• Specific powers of a President are listed in the Article 2 notes (commander-in-chief, pardon, executive order, veto, etc.). The Prez’s power IS the executive power!
  • Quorum is the minimum number of people that need to be present before a vote is allowed on a bill/action in the Senate or House.
  • The “elastic clause” is in Article 1, giving Congress the ability to stretch it’s power to cover all things “necessary and proper” and for the “general welfare.”
  • Federalism – the division of power between the state (IL state gov) and national (Prez, Congress). It allows states to be unique and different, yet united under one powerful central gov’t.
  • Tapirs – some weird animal Alex Johnson likes :)
  • Whip – a Representative who “gets” the other Reps to vote the way his party leadership wants them to.
  • The Speaker is so powerful because she controls all legislation via rules and committee. Don’t worry, not a test question though.
  • The Line of Succession is in the Art. 2 notes.  It’s simply an order of who takes over for the Prez.
  • Don’t worry about Const. influences. (just state of nature and such)
  • 3 leaders in Congress are Speaker, VP, and Pres. Pro Tempore.
  • Our gov’t needs us to be educated and dedicated citizens to be successful.

Constitution Test & Details

The Constitution Test has been moved to 11/24 & 11/25. If any student will be gone on one of those days, just let me know in advance. Students can take it on Friday, 11/21 at 7:00 am, or at another date when they return.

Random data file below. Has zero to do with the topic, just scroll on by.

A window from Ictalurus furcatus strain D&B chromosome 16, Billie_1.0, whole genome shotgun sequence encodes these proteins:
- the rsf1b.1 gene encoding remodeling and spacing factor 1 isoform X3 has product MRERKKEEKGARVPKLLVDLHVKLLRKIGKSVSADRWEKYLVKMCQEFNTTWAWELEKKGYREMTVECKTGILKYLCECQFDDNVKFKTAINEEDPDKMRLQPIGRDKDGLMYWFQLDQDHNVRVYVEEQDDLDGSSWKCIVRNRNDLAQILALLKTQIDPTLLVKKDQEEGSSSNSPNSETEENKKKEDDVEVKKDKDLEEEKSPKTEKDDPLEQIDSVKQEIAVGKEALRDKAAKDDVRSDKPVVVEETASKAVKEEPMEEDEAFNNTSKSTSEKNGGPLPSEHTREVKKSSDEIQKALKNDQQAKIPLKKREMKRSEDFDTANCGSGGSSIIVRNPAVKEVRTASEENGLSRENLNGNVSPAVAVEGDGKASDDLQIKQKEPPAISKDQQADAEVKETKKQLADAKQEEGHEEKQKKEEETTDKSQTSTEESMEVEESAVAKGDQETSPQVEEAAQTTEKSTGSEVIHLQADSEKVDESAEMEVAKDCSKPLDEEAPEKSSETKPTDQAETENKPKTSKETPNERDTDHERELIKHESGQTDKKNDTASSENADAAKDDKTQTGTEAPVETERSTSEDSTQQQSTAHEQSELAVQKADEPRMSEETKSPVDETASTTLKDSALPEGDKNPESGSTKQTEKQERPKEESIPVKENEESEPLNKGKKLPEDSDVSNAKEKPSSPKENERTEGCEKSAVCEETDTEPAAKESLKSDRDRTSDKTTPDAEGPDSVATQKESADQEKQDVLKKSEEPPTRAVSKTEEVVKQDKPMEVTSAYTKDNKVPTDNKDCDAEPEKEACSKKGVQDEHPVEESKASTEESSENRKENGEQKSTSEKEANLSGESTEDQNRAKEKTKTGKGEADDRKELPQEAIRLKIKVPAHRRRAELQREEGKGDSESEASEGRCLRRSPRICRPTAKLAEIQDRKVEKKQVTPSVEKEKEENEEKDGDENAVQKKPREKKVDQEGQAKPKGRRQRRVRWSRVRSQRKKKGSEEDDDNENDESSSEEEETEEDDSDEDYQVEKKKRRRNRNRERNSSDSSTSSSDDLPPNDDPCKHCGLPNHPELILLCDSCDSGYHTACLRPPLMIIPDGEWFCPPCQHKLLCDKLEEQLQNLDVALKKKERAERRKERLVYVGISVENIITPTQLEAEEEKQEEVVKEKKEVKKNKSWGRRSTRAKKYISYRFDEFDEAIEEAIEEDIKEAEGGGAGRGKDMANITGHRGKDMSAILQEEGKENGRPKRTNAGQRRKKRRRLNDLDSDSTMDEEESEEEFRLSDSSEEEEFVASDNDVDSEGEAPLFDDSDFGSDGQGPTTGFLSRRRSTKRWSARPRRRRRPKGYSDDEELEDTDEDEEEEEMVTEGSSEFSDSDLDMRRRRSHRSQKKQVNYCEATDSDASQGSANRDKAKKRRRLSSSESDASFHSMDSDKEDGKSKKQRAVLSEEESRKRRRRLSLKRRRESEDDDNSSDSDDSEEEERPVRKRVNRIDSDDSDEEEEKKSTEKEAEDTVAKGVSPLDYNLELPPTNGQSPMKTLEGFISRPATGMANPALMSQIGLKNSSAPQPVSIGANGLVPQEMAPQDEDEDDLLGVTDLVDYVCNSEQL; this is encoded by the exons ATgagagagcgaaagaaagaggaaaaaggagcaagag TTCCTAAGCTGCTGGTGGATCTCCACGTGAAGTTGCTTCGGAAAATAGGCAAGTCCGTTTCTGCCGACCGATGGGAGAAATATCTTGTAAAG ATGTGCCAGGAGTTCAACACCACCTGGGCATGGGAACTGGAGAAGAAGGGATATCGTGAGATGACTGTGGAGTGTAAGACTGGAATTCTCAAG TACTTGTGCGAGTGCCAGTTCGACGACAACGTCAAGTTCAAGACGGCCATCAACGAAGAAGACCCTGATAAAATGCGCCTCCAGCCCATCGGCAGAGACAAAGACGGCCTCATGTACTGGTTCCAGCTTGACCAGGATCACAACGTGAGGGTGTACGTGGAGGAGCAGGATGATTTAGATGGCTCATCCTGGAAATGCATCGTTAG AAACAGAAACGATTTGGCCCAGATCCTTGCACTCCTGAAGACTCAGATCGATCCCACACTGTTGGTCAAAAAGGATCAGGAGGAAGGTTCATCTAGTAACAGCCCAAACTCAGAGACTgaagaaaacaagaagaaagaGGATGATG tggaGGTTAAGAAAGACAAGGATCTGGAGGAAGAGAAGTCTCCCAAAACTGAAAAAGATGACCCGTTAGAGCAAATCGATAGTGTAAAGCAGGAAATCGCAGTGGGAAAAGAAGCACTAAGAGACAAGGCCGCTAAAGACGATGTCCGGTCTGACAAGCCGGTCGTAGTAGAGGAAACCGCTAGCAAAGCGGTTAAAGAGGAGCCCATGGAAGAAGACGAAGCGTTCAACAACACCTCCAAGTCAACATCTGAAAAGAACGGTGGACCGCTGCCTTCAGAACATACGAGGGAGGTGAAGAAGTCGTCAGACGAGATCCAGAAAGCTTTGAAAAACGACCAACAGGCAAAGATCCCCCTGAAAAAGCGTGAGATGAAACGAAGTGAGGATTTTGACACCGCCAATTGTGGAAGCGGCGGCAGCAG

For the details of the Test, this is how it’s shaping up (total 100 Questions):

  • 20 Questions are from the Foundations of Gov’t/Articles/Principles/Preamble Goals Unit.
  • 20 are from Article 1
  • 20 are from Article 2
  • 5 are from Article 3
  • 5 are from Articles 4-7
  • 10 are over “Checks and Balances”
  • 5 are over “How a Bill Becomes a Law”
  • 5 are over “Citizenship”
  • 10 are over the Bill of Rights

All Questions are multiple choice, fill in the blank, or matching. I distributed a study guide to students on Monday (Study Guide, Final Edition), and I asked them to start making notecards in class, write stories, and/or just answer the questions. The next 8 days are jammed-packed, and here’s a quick breakdown of how it’s going to go:

  • Wednesday – Judicial Branch and Judicial Review
  • Thursday/Friday – How a Bill Becomes a Law
  • Next Monday – Checks and Balances